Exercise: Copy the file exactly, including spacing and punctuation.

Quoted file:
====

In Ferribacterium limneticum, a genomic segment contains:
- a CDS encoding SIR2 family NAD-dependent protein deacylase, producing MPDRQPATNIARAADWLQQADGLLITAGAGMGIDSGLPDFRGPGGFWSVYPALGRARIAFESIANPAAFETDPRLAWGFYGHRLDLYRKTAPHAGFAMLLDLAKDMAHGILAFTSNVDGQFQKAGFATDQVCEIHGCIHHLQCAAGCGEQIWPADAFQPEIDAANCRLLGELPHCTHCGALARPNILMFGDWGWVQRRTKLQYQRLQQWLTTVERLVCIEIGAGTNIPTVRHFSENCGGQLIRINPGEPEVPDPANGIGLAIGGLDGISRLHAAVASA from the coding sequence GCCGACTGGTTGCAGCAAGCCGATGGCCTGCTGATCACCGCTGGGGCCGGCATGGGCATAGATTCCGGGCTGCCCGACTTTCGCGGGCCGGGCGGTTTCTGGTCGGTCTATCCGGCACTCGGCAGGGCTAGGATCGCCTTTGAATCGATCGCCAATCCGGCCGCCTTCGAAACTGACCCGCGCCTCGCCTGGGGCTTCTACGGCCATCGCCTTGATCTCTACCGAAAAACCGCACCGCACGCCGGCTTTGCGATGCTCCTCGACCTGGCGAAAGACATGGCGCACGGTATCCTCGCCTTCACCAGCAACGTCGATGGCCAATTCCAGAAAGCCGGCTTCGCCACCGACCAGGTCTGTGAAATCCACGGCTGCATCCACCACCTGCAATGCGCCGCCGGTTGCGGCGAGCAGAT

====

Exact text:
In Ferribacterium limneticum, a genomic segment contains:
- a CDS encoding SIR2 family NAD-dependent protein deacylase, producing MPDRQPATNIARAADWLQQADGLLITAGAGMGIDSGLPDFRGPGGFWSVYPALGRARIAFESIANPAAFETDPRLAWGFYGHRLDLYRKTAPHAGFAMLLDLAKDMAHGILAFTSNVDGQFQKAGFATDQVCEIHGCIHHLQCAAGCGEQIWPADAFQPEIDAANCRLLGELPHCTHCGALARPNILMFGDWGWVQRRTKLQYQRLQQWLTTVERLVCIEIGAGTNIPTVRHFSENCGGQLIRINPGEPEVPDPANGIGLAIGGLDGISRLHAAVASA from the coding sequence GCCGACTGGTTGCAGCAAGCCGATGGCCTGCTGATCACCGCTGGGGCCGGCATGGGCATAGATTCCGGGCTGCCCGACTTTCGCGGGCCGGGCGGTTTCTGGTCGGTCTATCCGGCACTCGGCAGGGCTAGGATCGCCTTTGAATCGATCGCCAATCCGGCCGCCTTCGAAACTGACCCGCGCCTCGCCTGGGGCTTCTACGGCCATCGCCTTGATCTCTACCGAAAAACCGCACCGCACGCCGGCTTTGCGATGCTCCTCGACCTGGCGAAAGACATGGCGCACGGTATCCTCGCCTTCACCAGCAACGTCGATGGCCAATTCCAGAAAGCCGGCTTCGCCACCGACCAGGTCTGTGAAATCCACGGCTGCATCCACCACCTGCAATGCGCCGCCGGTTGCGGCGAGCAGAT